CSVTemplating status

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A Summary of the CSV conversions

2014.9.1, Ivan Herman

This is just a set of notes trying to summarize the state of discussion in the Working Group. There is no formal consensus on anything, only some sort of an informal one (meaning that nobody strongly objected yet…)

The basic approach is to use some sort of a templating mechanism. The advantage being that the same approach can be used for different output formats (JSON, XML, or some RDF syntax). At the moment the syntax is identical, if possible, to Mustache, but that can change.

What follows is *my* interpretation of what we have got to, and I have made slight changes on the various examples in the mailing list. My main source is a long thread started by Jeremy.

Basic structure

What has been discussed so far is to use a template per CSV row. Ie, the processing of a CSV file means taking each row one by one, apply the template on it to produce the output.

Simple example and template

A canonical example used by Jeremy is:

   O*NET-SOC 2010 Code,O*NET-SOC 2010 Title,O*NET-SOC 2010 Description
   15-1199.03,Web Administrators,"Manage web environment design, deployment, development and maintenance activities. [...]"

A simple way of getting to the templates is through the metadata (I have modified Jeremy’s version a bit to adapt it to the latest version of the metadata document):

   {
       "@id"   : "2010_Occupations.csv",
       "title" : "2010 Occupations",
       ...
       "schema" : {
           "columns" : [{
               "name" : "onet-soc-2010-code",
               "title": "O*NET-SOC 2010 Code",
               ...
           }, {
               "name" : "title",
               "title": "O*NET-SOC 2010 Title",
               ...
               }]
       },
       "template": {
           "path":      "2010_Occupations-csv-to-ttl.ttl",
           "hasFormat": "text/turtle"
           ...
       }
   }

the template itself may be something as trivial (for a row)

   ex:{{name}} a ex:ONETSOC-Occupation:
       skos:notation "{{name}}",
       skos:prefLabel "{{title}}",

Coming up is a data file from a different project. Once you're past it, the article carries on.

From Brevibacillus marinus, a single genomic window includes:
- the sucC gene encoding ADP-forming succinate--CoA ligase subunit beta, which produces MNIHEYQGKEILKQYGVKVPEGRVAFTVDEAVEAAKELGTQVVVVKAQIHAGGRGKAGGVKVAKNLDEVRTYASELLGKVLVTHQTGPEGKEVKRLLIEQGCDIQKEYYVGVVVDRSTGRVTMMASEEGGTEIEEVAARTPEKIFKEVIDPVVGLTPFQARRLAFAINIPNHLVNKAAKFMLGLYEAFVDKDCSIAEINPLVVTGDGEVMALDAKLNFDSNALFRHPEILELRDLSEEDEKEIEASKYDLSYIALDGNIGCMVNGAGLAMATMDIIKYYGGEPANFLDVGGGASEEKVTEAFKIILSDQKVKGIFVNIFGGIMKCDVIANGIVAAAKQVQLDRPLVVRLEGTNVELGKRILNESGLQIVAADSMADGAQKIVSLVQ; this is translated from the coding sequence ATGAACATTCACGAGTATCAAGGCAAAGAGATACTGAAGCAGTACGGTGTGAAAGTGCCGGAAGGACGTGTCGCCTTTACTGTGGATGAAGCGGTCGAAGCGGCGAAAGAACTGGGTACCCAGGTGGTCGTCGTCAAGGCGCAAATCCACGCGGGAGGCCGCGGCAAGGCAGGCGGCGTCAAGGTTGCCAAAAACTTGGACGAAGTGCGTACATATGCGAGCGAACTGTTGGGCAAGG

...

Meaning that, for each row, the keys for a corresponding column provides the value to be used in the template (`name`).

Variables

However, that does not really go far enough, and there is a need for some sort of variables. That means 'variable names' are set for each cell in a row, depending on whether the cell itself abides to a regular expression. Taking Jeremy’s example above a bit further (I used the term 'variables' instead of 'microsyntax'):

   {
       "@id"   : "2010_Occupations.csv",
       "title" : "2010 Occupations",
       ...
       "schema" : {
           "columns" : [{
               "name" : "onet-soc-2010-code",
               "title": "O*NET-SOC 2010 Code",
               ...
               "variables" : [{
                   "name"   : "sod-major-group",
                   "regexp" : "/^(\d{2})-\d{4}.\d{2}$/"
               }, {
                   "name"   : "sod-minor-group",
                   "regexp" : "/^\d{2}-(\d{2})\d{2}.\d{2}$/"
               }]
           }, {
               "name" : "title",
               "title": "O*NET-SOC 2010 Title",
               ...
           }]
       },
       "template": {
           "path":      "2010_Occupations-csv-to-ttl.ttl",
           "hasFormat": "text/turtle"
           ...
       }
   }

A simple usage of variables is to refine the template:

   ex:{{name}} a ex:ONETSOC-Occupation:
        skos:notation "{{name}}",
        skos:prefLabel "{{title}}",
        skos:broader ex:{{onet-soc-2010-code.soc-major-group}}-0000, 
                     ex:{{onet-soc-2010-code.soc-major-group}}-{{onet-soc-2010-code.soc-minor-group}}00, 
       ...

(Note the "namespace" like notation for the variable names, to avoid name clashes among different columns.)